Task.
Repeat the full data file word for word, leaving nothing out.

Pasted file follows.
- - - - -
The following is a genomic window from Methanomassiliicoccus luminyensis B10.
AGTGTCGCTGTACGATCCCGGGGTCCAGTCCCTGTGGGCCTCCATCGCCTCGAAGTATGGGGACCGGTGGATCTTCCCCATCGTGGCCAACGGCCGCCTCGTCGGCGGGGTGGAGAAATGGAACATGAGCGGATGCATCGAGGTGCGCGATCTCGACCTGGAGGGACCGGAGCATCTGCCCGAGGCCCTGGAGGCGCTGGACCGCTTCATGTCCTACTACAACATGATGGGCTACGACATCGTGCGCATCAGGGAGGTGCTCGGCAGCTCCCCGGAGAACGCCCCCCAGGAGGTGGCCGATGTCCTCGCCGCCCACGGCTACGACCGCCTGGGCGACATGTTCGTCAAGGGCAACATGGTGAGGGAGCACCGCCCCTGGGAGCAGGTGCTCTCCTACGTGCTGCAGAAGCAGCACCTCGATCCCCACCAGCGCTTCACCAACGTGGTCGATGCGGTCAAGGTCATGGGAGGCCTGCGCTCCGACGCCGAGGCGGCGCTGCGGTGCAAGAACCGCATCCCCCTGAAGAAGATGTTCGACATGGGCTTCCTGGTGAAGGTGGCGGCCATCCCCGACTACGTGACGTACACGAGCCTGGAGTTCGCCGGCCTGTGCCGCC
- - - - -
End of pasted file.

The following is a genomic window from Methanomassiliicoccus luminyensis B10.
AGTGTCGCTGTACGATCCCGGGGTCCAGTCCCTGTGGGCCTCCATCGCCTCGAAGTATGGGGACCGGTGGATCTTCCCCATCGTGGCCAACGGCCGCCTCGTCGGCGGGGTGGAGAAATGGAACATGAGCGGATGCATCGAGGTGCGCGATCTCGACCTGGAGGGACCGGAGCATCTGCCCGAGGCCCTGGAGGCGCTGGACCGCTTCATGTCCTACTACAACATGATGGGCTACGACATCGTGCGCATCAGGGAGGTGCTCGGCAGCTCCCCGGAGAACGCCCCCCAGGAGGTGGCCGATGTCCTCGCCGCCCACGGCTACGACCGCCTGGGCGACATGTTCGTCAAGGGCAACATGGTGAGGGAGCACCGCCCCTGGGAGCAGGTGCTCTCCTACGTGCTGCAGAAGCAGCACCTCGATCCCCACCAGCGCTTCACCAACGTGGTCGATGCGGTCAAGGTCATGGGAGGCCTGCGCTCCGACGCCGAGGCGGCGCTGCGGTGCAAGAACCGCATCCCCCTGAAGAAGATGTTCGACATGGGCTTCCTGGTGAAGGTGGCGGCCATCCCCGACTACGTGACGTACACGAGCCTGGAGTTCGCCGGCCTGTGCCGCC